Tag Archives: Gloom and doom

We Don’t Talk About Collapse To Revel In It, We Talk About Collapse to Prevent It, by Charles Hugh Smith

At this point nobody is going to prevent collapse, but it’s good to talk about it to understand how it happened and how to prevent it in those communities that emerge from the rubble. From Charles Hugh Smith at oftwominds.com:

If one possible result of the current system is collapse, realizing the system itself must be changed isn’t doom-and-gloom, it’s problem-solving.

Those of us who discuss collapse are generally dismissed as doom-and-gloomers, the equivalent of people who watch dash-cam videos of vehicle crashes all day, reveling in disaster. Why would we spend so much effort discussing collapse if we didn’t long for it?

Those dismissing us all as doom-and-gloomers hoping for collapse have it backward: yes, some long for collapse as a real-life disaster movie, but those discussing collapse in systems terms are trying to avoid it, not revel in it.

If the system is vulnerable beneath a surface stability, then the only way to avoid negative consequences is to understand those vulnerabilities / fragilities and work out systemic changes that reduce those risks.

It’s not the analysis of vulnerabilities that causes collapse, it’s refusing to look at vulnerabilities because to do so is considered negative. Why not be optimistic and just go with the consensus that the status quo is impervious to serious disruption? Can-do optimism is all that’s needed to overcome any spot of bother.

The problem is humanity’s propensity to confuse optimism with magical thinking. This confusion is particularly visible in any discussion of energy. The status quo holds that every problem has a technological solution, and doubting this optimism is dismissed as naysaying: “why can’t you be positive?”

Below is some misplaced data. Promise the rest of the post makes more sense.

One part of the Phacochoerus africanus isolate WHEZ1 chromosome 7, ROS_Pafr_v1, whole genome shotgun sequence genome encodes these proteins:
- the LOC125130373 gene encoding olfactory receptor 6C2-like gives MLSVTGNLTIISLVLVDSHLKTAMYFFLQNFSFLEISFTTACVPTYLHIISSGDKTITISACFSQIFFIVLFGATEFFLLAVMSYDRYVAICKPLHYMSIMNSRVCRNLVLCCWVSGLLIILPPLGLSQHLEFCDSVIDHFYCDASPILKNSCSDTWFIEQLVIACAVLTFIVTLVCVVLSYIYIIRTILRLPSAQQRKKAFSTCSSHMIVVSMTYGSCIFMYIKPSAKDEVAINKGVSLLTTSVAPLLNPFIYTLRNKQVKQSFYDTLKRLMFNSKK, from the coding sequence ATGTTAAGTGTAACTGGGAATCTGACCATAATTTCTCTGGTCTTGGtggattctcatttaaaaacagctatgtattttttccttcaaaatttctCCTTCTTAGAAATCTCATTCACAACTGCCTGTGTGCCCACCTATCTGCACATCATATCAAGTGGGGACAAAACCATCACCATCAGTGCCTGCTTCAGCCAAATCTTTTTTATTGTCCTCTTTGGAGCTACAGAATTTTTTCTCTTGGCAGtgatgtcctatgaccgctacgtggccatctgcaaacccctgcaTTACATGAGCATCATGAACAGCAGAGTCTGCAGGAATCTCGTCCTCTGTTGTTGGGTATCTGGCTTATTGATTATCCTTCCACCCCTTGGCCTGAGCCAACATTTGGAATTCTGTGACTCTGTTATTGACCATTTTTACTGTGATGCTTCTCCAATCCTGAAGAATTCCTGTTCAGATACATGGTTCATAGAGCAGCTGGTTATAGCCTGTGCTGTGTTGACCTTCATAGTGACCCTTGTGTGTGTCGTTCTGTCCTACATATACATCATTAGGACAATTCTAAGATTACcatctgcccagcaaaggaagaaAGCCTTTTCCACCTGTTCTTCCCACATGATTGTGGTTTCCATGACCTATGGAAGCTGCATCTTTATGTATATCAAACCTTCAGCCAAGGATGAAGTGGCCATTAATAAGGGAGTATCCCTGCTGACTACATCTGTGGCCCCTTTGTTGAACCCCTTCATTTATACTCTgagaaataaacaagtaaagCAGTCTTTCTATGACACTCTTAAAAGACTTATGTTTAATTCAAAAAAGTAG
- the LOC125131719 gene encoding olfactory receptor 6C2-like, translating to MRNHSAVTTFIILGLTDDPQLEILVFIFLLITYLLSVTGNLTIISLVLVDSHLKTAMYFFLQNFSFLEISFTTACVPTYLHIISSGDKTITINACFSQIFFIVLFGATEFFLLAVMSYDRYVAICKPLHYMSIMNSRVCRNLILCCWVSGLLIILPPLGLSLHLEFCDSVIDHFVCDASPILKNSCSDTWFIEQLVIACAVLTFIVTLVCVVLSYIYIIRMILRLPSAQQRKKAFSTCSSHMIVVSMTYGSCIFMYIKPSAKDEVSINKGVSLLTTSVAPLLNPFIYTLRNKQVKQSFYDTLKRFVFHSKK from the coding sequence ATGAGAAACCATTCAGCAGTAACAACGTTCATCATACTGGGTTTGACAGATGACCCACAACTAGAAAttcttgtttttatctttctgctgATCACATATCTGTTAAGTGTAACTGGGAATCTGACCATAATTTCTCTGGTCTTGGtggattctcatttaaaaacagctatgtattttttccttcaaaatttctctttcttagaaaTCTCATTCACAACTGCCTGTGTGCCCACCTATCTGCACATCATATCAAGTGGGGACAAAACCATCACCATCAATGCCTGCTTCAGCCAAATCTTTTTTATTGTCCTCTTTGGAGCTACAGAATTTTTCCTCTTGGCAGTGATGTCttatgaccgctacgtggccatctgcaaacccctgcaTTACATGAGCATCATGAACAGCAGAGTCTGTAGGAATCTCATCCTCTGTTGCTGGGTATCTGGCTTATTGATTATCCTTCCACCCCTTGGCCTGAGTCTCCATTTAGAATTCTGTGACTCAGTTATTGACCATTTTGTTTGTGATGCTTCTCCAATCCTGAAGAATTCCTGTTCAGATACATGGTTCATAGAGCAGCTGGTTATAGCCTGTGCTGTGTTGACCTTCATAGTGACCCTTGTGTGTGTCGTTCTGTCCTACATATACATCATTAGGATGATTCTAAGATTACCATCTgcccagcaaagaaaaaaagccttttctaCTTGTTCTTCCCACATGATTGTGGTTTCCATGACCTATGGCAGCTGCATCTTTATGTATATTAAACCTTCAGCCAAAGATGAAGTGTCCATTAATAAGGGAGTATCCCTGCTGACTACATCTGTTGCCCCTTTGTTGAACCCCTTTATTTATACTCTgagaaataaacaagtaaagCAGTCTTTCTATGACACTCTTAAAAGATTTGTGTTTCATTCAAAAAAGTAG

I consider myself an optimist in the sense that I see solutions that are within reach if we change our definition of the problem so we can enable new solutions. I consider myself a practical, pragmatic optimist because I understand from life experience that systemic solutions generally require arduous transformations that will demand great effort and sacrifice. In many cases, this process is mostly a series of failures and disappointments that are the essential parts of a steep learning curve.

But little of this basic awareness is visible in media descriptions of “solutions.”

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Boom Times For Doomsday, by the Zman

If you think of humanity as always taking three steps forward and two steps back, and it’s always changing, it keeps you from getting too euphoric or too gloomy. From the Zman at theburningplatform.com:

Imagine a variant of the flu that is four or five times more lethal than the common flu and it is spreading quickly. The experts are not sure exactly how lethal this new flu variant will be, other than it will be considerably worse than the common flu that hits every fall and winter. Further, they are unsure of the origin or how to combat it with drugs and therapeutics. Before long, it is a serious problem. This new influenza is a pandemic spreading rapidly all over the world.

Now, you don’t have to imagine it, because you lived through it. The Swine Flu pandemic of 2009 infected about a billion people worldwide, according to most estimates. As is always the case with these things, the number of infected is always a best guess, as many are infected but are never confirmed. The death toll is a little easier to grasp, as it is hard to ignore a corpse, but many flu deaths are classed as other things. It probably killed half a million people.

The salient thing about the Swine Flu epidemic is that no one remembers it, until someone mentions it. Even then, most people probably think it killed pigs. While it caused lots of disruption and killed up to half a million people, most people did not notice it. No one remembers the SARS outbreak, which was way back in the dark ages of 2002 or the MERS pandemic in 2012. Both of those were much more lethal than the current virus spreading around the globe.

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